Tomlin: Boys suffer much more than girls do. Girls are given more latitude to be athletic - tomboys, if you will. My brother is Gay and when he was a young boy he suffered terribly. My brother would wear my bathing suit top when he went out. He was more obviously Gay and more effeminate at the time (not so much now) and he paid dearly for it. Even today, what still goes on to young Gay/Lesbian people is hideous. The horror of AIDS at least brought the Gay men and Lesbians together as a community. So much has happened since then, and I've been so proud of the [GLBT] community. I don't know where they find the strength, but they did!

Andrews-Katz: Where are the following characters currently: Edith Ann?

Tomlin: Edith Ann is still a kid and still 6 years old, but she has to do things now like prepare her mother's iPod and put the playlist on for her. I wanted Edith Ann to be perplexed by the wonders of the world. As a kid, she looks at things from an innocent place and hopefully takes other people with her.

Andrews-Katz: Telephone operator Ernestine?

Tomlin: She's done a lot of stuff. Lately she's been working at the Health Care Insurance Company. She's had a reality-based web chat show where she had webcams with President Bush and Dick Cheney. This way she could keep an eye on them and give them pep talks. 'President Bush, don't worry about if Senator Kerry served in the war. You actually started one!' She's trying to put together another web chat for the current times.

Andrews-Katz: Trudy, the bag lady?

Tomlin: She's still philosophical. She'll talk about anything and keeps informed with her many scraps and Post-Its. 'We have a right side of the brain and a left side of the brain. Now we can keep secrets from ourselves.' She's also current. 'Instead of Russia, I hope Sarah 'drill, baby, drill!' Palin can see the oil spill from her porch in Alaska.'

Andrews-Katz: Lounge singer Tommy Velour?

Tomlin: Tommy did a stint a while ago against gun control. He says: 'They want you to register your guns. I say, [grabbing his crotch] register this!' He went through a change of heart, though.

Andrews-Katz: Drag queens often impersonate your characters, but not you. Why aren't there 'Lily Tomlin' impersonators?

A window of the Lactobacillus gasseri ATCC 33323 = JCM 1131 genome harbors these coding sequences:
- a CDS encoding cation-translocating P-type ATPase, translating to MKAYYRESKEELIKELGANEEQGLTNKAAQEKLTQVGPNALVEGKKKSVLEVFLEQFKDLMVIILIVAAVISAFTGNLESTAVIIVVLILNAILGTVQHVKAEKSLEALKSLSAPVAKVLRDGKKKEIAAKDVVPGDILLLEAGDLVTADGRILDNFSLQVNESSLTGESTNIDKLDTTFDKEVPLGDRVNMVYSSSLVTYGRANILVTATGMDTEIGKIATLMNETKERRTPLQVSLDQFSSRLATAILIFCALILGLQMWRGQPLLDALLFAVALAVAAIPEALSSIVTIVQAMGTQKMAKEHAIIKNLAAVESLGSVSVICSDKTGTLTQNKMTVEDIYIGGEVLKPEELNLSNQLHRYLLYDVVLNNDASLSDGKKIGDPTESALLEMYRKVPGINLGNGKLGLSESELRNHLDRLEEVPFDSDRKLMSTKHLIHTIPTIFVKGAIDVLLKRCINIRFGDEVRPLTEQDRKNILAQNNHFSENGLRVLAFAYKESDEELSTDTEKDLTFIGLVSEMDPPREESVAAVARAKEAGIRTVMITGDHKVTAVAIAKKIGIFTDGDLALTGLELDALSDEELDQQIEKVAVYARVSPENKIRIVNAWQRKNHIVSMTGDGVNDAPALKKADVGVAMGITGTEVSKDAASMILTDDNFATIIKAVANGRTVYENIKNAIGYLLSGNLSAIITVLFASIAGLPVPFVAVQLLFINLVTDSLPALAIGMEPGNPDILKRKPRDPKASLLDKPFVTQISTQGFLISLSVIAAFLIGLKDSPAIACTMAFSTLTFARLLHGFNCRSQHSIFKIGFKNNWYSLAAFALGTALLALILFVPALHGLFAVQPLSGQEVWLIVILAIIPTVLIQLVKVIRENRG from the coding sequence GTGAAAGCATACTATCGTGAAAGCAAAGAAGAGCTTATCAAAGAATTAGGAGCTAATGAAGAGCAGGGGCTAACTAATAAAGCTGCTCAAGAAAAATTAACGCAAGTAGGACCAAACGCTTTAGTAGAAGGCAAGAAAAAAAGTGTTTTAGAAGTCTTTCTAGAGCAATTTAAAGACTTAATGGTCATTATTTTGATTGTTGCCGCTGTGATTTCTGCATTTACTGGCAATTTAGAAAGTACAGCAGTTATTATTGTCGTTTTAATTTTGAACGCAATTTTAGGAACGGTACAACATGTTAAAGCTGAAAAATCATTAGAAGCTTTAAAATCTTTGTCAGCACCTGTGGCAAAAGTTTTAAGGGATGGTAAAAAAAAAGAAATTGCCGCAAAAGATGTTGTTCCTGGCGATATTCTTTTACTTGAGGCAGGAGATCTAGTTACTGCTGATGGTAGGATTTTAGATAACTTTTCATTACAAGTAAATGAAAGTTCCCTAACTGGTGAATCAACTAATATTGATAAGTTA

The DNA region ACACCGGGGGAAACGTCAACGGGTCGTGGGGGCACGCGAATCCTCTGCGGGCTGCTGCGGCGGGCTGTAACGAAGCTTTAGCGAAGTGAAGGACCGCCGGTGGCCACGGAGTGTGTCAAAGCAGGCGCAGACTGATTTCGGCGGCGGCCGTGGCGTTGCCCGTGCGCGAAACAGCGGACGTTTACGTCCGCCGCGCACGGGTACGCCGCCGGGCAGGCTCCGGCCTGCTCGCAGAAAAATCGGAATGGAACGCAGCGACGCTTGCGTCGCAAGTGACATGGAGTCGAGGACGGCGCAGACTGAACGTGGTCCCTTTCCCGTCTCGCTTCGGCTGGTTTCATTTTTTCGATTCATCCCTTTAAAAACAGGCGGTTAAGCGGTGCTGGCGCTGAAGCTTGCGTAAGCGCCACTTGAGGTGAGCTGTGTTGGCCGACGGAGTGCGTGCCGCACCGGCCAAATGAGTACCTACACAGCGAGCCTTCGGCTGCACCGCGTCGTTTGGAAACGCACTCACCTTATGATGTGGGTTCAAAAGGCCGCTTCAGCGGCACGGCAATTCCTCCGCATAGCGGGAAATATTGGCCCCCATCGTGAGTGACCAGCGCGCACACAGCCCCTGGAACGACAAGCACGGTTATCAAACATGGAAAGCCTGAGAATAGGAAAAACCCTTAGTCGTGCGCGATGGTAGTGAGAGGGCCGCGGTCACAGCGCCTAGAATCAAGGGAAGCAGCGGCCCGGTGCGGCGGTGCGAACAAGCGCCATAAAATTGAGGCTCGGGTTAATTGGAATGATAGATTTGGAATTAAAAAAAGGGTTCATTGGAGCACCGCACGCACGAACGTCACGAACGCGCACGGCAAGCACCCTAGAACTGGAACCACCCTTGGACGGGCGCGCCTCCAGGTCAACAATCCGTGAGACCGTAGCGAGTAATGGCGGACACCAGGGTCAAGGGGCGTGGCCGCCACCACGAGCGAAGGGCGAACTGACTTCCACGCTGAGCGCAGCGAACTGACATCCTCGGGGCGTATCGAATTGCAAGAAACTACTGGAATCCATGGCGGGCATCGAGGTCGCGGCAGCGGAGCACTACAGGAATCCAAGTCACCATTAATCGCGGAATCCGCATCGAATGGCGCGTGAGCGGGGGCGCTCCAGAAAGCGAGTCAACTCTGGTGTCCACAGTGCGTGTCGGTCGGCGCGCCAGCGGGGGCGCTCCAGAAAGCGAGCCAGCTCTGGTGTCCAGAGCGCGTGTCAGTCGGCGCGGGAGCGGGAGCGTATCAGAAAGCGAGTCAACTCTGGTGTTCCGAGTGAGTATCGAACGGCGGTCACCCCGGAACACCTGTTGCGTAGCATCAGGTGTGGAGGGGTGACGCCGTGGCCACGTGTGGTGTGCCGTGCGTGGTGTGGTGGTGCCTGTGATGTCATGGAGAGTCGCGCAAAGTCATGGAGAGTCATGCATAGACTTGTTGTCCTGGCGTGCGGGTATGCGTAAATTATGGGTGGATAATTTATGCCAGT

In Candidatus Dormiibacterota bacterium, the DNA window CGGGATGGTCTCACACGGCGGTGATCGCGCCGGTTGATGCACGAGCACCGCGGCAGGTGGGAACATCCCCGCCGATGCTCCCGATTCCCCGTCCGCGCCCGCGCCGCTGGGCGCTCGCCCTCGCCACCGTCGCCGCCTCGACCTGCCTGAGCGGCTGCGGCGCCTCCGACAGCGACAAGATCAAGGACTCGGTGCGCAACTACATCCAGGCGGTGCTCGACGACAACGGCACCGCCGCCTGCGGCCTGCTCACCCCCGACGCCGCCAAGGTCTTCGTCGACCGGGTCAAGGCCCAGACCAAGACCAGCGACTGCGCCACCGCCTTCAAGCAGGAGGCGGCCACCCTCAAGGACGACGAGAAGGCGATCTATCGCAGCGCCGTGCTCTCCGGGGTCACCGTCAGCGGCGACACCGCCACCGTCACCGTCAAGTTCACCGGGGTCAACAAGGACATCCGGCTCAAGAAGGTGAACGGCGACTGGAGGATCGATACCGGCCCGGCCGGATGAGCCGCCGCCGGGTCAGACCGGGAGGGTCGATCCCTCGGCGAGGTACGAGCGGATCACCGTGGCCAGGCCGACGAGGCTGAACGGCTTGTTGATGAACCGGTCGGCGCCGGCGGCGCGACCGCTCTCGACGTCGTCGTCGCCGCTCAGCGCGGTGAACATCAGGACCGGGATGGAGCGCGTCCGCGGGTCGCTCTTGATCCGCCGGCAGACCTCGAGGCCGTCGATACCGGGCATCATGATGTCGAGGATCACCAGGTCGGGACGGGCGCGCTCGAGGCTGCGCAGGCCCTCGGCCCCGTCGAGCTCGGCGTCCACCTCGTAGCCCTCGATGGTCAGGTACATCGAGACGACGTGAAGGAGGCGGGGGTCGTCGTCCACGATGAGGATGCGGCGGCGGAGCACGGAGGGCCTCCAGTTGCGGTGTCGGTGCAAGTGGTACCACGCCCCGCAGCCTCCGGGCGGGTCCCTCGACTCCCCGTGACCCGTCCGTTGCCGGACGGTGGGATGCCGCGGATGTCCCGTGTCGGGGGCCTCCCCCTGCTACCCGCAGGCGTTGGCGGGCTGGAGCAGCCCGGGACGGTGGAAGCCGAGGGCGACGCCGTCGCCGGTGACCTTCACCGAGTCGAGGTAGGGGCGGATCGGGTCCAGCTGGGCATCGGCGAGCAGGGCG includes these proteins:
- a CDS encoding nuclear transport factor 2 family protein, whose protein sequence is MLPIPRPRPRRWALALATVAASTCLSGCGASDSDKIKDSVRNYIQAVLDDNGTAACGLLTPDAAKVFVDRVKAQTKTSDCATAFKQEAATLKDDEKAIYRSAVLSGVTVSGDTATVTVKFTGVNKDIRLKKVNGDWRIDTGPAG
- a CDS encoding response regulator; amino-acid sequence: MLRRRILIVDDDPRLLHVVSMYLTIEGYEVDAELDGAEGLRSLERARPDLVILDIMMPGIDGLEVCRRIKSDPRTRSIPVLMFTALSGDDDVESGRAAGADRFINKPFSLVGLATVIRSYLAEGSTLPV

Tomlin: I think it's because there's nothing extraordinary to do about me. Some people have a persona that's very funny - Dody Goodman and Hermione Gingold are characters onto themselves. When I'd meet them, they'd always say to me: 'You're so normal.' Joan Rivers talks about her life in the first-person, and that's what made her funny. I think I was always trying to find a first-person persona like I always did with my characters

Andrews-Katz: What's the worst part of being Lily Tomlin?

Tomlin: Oy. Not being 30.

Andrews-Katz: What's the best part of being Lily Tomlin?

Tomlin: I was going to say being 70, but the best part is really just having this much time on the planet, with so many people treating you affectionately or getting a kick out of something you do. Standing on a stage and communicating a unifying idea to a large group of people, that's good.

Lily Tomlin has been the recipient of the Grammy, Emmy, and Tony Awards, as well as the Mark Twain Prize for American Humor. Her 27 films include: 9-5, I Heart Huckabees, Tea with Mussolini, and Nashville, the latter for which she received both Golden Globe and Academy Award nominations. Her television credits include The Garry Moore Show, Murphy Brown, Will & Grace, HBO's And The Band Played On, and most recently Desperate Housewives. The 1969 television hit Rowan & Martin's Laugh-In made Lily Tomlin a household name. She won her second Tony Award for the one-woman show The Search for Signs of Intelligent Life in the Universe, written by Jane Wagner.

Contact Eric Andrews-Katz at eric@sgn.org.